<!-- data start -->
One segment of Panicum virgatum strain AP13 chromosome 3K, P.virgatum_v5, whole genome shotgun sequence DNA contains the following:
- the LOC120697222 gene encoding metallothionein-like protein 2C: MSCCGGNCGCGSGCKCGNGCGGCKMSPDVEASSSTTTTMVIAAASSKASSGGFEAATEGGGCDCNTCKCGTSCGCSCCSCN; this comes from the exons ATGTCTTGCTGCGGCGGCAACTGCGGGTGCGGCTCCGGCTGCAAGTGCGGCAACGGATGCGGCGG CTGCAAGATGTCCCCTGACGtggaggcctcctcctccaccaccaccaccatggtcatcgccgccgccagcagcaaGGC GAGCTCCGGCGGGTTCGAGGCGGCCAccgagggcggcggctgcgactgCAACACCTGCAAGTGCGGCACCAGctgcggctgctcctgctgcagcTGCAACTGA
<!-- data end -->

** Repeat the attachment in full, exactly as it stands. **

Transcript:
One segment of Panicum virgatum strain AP13 chromosome 3K, P.virgatum_v5, whole genome shotgun sequence DNA contains the following:
- the LOC120697222 gene encoding metallothionein-like protein 2C: MSCCGGNCGCGSGCKCGNGCGGCKMSPDVEASSSTTTTMVIAAASSKASSGGFEAATEGGGCDCNTCKCGTSCGCSCCSCN; this comes from the exons ATGTCTTGCTGCGGCGGCAACTGCGGGTGCGGCTCCGGCTGCAAGTGCGGCAACGGATGCGGCGG CTGCAAGATGTCCCCTGACGtggaggcctcctcctccaccaccaccaccatggtcatcgccgccgccagcagcaaGGC GAGCTCCGGCGGGTTCGAGGCGGCCAccgagggcggcggctgcgactgCAACACCTGCAAGTGCGGCACCAGctgcggctgctcctgctgcagcTGCAACTGA